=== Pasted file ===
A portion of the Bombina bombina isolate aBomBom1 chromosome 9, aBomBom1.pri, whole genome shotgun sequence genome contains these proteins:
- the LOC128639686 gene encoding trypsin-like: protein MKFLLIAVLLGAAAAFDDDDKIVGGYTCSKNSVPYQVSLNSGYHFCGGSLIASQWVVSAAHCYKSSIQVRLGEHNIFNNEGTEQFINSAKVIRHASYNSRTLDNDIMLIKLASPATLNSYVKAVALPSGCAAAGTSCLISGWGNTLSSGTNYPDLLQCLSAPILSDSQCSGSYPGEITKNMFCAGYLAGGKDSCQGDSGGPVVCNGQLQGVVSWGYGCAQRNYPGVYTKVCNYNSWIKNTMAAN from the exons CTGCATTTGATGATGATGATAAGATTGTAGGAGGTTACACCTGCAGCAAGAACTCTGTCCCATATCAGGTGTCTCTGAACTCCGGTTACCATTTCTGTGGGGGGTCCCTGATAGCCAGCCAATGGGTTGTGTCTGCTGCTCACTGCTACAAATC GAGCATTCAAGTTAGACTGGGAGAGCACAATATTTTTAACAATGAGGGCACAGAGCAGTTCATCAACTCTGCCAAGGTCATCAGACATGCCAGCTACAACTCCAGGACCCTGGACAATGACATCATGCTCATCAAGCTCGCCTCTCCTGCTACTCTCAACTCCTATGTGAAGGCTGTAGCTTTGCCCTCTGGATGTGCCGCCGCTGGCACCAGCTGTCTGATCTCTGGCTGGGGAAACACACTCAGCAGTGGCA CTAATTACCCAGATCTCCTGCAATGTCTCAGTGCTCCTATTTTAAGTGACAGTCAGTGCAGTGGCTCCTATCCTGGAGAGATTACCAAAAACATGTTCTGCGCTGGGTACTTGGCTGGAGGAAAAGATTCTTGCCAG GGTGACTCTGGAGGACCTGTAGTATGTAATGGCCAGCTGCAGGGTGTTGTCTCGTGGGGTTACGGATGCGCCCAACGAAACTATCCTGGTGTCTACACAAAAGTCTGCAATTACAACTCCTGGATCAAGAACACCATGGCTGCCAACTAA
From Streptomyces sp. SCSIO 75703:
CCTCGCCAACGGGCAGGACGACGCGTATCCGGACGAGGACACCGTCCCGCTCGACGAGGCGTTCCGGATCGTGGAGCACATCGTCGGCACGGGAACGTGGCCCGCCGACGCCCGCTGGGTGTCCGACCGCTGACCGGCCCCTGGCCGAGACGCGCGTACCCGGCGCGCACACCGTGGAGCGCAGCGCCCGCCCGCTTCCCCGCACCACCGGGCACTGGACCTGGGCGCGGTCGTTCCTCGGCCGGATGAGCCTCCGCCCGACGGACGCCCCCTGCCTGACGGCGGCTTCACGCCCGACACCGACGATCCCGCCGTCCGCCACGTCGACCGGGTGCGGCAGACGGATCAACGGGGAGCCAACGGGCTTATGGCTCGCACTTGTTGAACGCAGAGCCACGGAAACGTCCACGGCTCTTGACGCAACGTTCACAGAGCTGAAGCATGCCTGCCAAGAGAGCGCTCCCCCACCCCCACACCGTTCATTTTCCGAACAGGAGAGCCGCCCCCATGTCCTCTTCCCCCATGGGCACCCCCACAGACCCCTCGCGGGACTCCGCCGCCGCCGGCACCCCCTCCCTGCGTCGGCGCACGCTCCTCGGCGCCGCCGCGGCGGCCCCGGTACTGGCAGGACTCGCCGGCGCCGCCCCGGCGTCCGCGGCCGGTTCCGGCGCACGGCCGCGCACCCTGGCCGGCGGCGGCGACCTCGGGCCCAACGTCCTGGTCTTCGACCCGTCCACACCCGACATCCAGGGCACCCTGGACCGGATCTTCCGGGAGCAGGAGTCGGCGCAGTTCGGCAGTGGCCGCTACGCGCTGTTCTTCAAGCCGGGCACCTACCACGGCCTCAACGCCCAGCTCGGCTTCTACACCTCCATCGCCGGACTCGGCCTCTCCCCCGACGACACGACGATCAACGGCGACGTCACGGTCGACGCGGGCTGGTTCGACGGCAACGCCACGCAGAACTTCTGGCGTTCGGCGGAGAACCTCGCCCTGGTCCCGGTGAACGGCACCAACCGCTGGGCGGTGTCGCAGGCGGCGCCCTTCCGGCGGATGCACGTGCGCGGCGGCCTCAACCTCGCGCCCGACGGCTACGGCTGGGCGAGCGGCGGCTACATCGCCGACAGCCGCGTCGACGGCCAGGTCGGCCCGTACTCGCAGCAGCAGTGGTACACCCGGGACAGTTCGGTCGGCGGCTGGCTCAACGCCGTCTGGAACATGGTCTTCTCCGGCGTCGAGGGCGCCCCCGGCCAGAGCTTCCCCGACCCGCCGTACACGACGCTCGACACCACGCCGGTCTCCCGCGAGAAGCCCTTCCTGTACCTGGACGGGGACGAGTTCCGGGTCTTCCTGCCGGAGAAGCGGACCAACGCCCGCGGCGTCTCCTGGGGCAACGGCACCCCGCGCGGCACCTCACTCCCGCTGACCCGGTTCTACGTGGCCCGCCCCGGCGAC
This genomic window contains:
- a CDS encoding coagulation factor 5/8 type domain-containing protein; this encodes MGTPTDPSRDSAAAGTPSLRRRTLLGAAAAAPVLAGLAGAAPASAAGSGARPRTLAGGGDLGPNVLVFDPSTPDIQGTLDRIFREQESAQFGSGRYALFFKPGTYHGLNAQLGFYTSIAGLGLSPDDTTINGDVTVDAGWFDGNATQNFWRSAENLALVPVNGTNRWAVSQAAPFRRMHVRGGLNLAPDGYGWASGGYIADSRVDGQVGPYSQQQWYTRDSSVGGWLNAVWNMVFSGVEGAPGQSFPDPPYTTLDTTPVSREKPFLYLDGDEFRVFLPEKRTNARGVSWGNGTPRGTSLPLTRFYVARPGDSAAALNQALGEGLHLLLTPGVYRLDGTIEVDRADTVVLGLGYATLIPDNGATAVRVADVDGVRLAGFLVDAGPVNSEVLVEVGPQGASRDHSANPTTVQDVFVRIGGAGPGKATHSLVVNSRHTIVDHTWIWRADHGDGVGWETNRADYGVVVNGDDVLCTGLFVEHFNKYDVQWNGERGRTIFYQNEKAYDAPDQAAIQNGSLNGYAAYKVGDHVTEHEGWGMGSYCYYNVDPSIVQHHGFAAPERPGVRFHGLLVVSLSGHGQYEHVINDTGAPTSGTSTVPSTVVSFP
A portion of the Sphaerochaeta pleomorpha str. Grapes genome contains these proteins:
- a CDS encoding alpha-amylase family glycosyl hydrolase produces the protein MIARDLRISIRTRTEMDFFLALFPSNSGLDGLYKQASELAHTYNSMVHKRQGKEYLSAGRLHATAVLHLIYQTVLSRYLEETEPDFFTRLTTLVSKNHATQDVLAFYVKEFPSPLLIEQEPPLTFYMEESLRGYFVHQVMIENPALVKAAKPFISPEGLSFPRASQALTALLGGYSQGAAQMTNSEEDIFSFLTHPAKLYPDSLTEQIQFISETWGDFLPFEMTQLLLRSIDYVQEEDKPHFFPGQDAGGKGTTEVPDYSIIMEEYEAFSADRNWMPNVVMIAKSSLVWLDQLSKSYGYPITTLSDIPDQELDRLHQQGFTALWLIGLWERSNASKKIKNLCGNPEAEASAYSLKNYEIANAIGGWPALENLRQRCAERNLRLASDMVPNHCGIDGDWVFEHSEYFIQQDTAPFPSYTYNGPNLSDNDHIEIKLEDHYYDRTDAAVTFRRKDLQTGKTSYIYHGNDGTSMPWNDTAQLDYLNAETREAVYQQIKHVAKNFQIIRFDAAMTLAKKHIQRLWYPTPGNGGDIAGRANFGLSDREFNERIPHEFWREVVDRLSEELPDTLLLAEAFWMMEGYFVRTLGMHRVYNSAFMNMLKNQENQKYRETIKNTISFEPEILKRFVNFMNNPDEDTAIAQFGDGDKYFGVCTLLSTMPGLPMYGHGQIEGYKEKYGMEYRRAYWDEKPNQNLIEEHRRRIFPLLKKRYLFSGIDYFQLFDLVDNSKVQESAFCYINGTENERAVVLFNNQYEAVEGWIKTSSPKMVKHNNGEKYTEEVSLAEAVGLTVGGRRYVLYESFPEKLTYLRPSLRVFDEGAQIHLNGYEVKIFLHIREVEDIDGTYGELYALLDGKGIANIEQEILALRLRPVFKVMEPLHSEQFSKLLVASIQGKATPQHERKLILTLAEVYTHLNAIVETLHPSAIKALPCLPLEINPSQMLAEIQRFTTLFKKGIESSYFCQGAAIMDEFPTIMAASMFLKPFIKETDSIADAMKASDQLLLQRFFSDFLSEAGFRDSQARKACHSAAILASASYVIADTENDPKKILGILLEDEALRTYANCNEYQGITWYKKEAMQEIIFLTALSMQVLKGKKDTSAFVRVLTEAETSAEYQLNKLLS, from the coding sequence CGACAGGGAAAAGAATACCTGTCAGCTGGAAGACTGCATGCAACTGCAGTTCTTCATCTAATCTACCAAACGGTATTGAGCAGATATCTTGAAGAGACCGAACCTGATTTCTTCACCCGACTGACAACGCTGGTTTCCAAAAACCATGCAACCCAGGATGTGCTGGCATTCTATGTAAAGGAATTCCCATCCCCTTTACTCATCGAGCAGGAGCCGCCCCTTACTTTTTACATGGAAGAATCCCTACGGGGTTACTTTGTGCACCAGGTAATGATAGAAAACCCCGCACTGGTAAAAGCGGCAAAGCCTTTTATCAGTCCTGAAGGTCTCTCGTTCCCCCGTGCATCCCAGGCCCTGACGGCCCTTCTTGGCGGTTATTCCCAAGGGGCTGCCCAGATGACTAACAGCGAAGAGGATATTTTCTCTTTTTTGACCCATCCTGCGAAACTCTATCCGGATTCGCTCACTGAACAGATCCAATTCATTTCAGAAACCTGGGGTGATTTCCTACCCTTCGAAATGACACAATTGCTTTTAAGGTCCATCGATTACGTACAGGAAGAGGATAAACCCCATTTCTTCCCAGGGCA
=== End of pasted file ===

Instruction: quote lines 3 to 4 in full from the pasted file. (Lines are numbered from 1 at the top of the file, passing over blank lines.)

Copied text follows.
From Streptomyces sp. SCSIO 75703:
CCTCGCCAACGGGCAGGACGACGCGTATCCGGACGAGGACACCGTCCCGCTCGACGAGGCGTTCCGGATCGTGGAGCACATCGTCGGCACGGGAACGTGGCCCGCCGACGCCCGCTGGGTGTCCGACCGCTGACCGGCCCCTGGCCGAGACGCGCGTACCCGGCGCGCACACCGTGGAGCGCAGCGCCCGCCCGCTTCCCCGCACCACCGGGCACTGGACCTGGGCGCGGTCGTTCCTCGGCCGGATGAGCCTCCGCCCGACGGACGCCCCCTGCCTGACGGCGGCTTCACGCCCGACACCGACGATCCCGCCGTCCGCCACGTCGACCGGGTGCGGCAGACGGATCAACGGGGAGCCAACGGGCTTATGGCTCGCACTTGTTGAACGCAGAGCCACGGAAACGTCCACGGCTCTTGACGCAACGTTCACAGAGCTGAAGCATGCCTGCCAAGAGAGCGCTCCCCCACCCCCACACCGTTCATTTTCCGAACAGGAGAGCCGCCCCCATGTCCTCTTCCCCCATGGGCACCCCCACAGACCCCTCGCGGGACTCCGCCGCCGCCGGCACCCCCTCCCTGCGTCGGCGCACGCTCCTCGGCGCCGCCGCGGCGGCCCCGGTACTGGCAGGACTCGCCGGCGCCGCCCCGGCGTCCGCGGCCGGTTCCGGCGCACGGCCGCGCACCCTGGCCGGCGGCGGCGACCTCGGGCCCAACGTCCTGGTCTTCGACCCGTCCACACCCGACATCCAGGGCACCCTGGACCGGATCTTCCGGGAGCAGGAGTCGGCGCAGTTCGGCAGTGGCCGCTACGCGCTGTTCTTCAAGCCGGGCACCTACCACGGCCTCAACGCCCAGCTCGGCTTCTACACCTCCATCGCCGGACTCGGCCTCTCCCCCGACGACACGACGATCAACGGCGACGTCACGGTCGACGCGGGCTGGTTCGACGGCAACGCCACGCAGAACTTCTGGCGTTCGGCGGAGAACCTCGCCCTGGTCCCGGTGAACGGCACCAACCGCTGGGCGGTGTCGCAGGCGGCGCCCTTCCGGCGGATGCACGTGCGCGGCGGCCTCAACCTCGCGCCCGACGGCTACGGCTGGGCGAGCGGCGGCTACATCGCCGACAGCCGCGTCGACGGCCAGGTCGGCCCGTACTCGCAGCAGCAGTGGTACACCCGGGACAGTTCGGTCGGCGGCTGGCTCAACGCCGTCTGGAACATGGTCTTCTCCGGCGTCGAGGGCGCCCCCGGCCAGAGCTTCCCCGACCCGCCGTACACGACGCTCGACACCACGCCGGTCTCCCGCGAGAAGCCCTTCCTGTACCTGGACGGGGACGAGTTCCGGGTCTTCCTGCCGGAGAAGCGGACCAACGCCCGCGGCGTCTCCTGGGGCAACGGCACCCCGCGCGGCACCTCACTCCCGCTGACCCGGTTCTACGTGGCCCGCCCCGGCGAC